Mansfield District Council is due to agree its annual budget and medium term financial strategy to help achieve its ambitions for transforming Mansfield district over the next 10 years.
The council recently approved its community plan, Making Mansfield: Towards 2030, which sets out the council’s vision to ‘grow an ambitious, vibrant and confident place’.
The 2020/21 budget, which will be considered by councillors at Full Council on Wednesday 22 January, is designed to help the council deliver its future ambitions under the priority areas of Aspiration, Growth, Wellbeing and Place.
A total of £892,000 in savings have been made out of a net budget requirement of £10million in order to balance the budget at a time of increased demand on services and historical low levels of funding from central government.
Savings are earmarked to come through additional income from business rates, an additional one-off government grant, reduced insurance costs, reductions in pension contributions, income from rent from investment properties and a proposed 2.7% increase in Council Tax.
The rise in the district council’s element of Council Tax would be the first since 2010/11, at which time central government provided financial incentives for councils to freeze their Council Tax levels.
The proposed increase means those living in Band A properties would pay a total of £126.48 a year – which works out at just 35 pence a day for all the services provided by Mansfield District Council. For the vast majority of our residents, who live in Band A properties, it means they would pay an extra £3.33 a year to help maintain vital council services in the district.
Executive Mayor Andy Abrahams said: “We regret that we have to raise Council Tax by 2.7%, which will bring in an extra £147,000. However this is part of our strategy to bring the council’s finances into a stable position going forward.
“Government funding has reduced by 61% over the past ten years and the danger is that if we don’t raise much-needed funds through Council Tax, the Government will consider we don’t need this money in future and it will affect future funding for our district.”
In spite of this reduction in government funding, the council has committed to building 300 affordable and council homes over the next five years.
The Mayor said: “Construction stimulates the economy and will make sure we keep our aspirations on track.
“Our Green agenda means these homes will be as close as possible to being carbon neutral and our new procurement policy will ensure that contracts will better support local businesses and increase training opportunities to generate more wealth locally.”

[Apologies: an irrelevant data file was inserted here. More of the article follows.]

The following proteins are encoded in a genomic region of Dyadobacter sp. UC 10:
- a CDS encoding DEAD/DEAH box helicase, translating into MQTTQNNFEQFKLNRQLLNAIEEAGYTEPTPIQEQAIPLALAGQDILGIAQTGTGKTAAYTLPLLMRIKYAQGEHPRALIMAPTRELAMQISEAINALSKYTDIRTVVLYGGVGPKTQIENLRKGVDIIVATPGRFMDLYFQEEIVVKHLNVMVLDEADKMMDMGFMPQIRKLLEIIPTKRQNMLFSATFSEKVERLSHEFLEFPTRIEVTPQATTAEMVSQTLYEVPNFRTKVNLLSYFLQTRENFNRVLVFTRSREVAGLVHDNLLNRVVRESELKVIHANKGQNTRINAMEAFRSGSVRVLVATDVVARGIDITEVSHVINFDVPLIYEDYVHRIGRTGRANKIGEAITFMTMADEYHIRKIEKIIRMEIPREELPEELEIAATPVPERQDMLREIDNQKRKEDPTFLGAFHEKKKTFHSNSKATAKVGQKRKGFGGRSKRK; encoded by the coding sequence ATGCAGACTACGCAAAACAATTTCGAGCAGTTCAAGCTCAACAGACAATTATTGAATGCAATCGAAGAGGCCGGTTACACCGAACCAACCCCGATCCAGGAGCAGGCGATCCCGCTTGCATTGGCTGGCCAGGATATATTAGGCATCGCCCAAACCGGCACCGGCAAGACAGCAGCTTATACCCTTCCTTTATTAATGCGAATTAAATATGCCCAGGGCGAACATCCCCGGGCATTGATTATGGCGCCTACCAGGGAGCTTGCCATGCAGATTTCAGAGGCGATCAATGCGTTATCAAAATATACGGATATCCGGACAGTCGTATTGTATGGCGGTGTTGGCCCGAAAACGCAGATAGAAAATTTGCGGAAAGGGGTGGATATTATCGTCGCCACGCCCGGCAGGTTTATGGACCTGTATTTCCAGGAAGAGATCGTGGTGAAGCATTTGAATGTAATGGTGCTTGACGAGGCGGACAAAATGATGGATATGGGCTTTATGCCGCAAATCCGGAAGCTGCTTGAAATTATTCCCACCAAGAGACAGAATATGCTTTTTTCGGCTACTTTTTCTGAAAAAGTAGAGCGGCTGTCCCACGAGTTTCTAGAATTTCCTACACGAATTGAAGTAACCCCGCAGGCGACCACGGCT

The first major project under the council’s Green agenda is the introduction of kerbside glass recycling collections, which the council has been working towards for several years following extensive discussions with Nottinghamshire County Council. Residents will receive a letter to their homes over the coming weeks with further information about collections, which are due to start at the end of May.
Among the items that will be proposed by the Portfolio Holder for Corporate and Finance, Cllr Craig Whitby, at the Full Council meeting are revised fees and charges. Following a reduction in council housing rent over the past few years, an increase of 2.7% increase, in line with Government guidelines, is proposed. Any income from council rent goes towards improving council housing within the district.
The majority of the increases in fees and charges are in line with inflation.
The Mayor said: “We are pleased that we have been able to make a small reduction for market stall holders in order to encourage take up.
“We have tried to spread the burden of balancing the budget by making small charges such as charging £1 a day to use Mansfield Woodhouse train station car park with the first two hours free; a reduction in the number of editions of My Mansfield residents’ magazine from three to two a year, and there has been a small increase in the booking fee at the Palace Theatre.”
Although Mansfield District Council collects Council Tax, it does so on behalf of Nottinghamshire County Council, Nottinghamshire Police and Crime Commissioner, Notts Fire and Rescue Authority (and Warsop Parish Council if you live in Warsop). The total Council Tax bill will be confirmed on 3 March once all the elements are known.
Only 10 pence in every £1 paid by Mansfield residents comes to the district council, 90 pence goes to the county council and other organisations.
For this money, Mansfield District Council provides residents with a wide range of vital services. They include:
- Emptying 10,000 bins daily
- Recycling and composting 13,264 tonnes of waste each year
- Sweeping 2,433 tonnes of rubbish from 579 miles of streets
- Managing and maintaining 150 parks and open spaces, covering 260 hectares
- Supporting the most vulnerable members of our community. In the past year, the council has worked with 1,069 people to help prevent them from becoming homeless.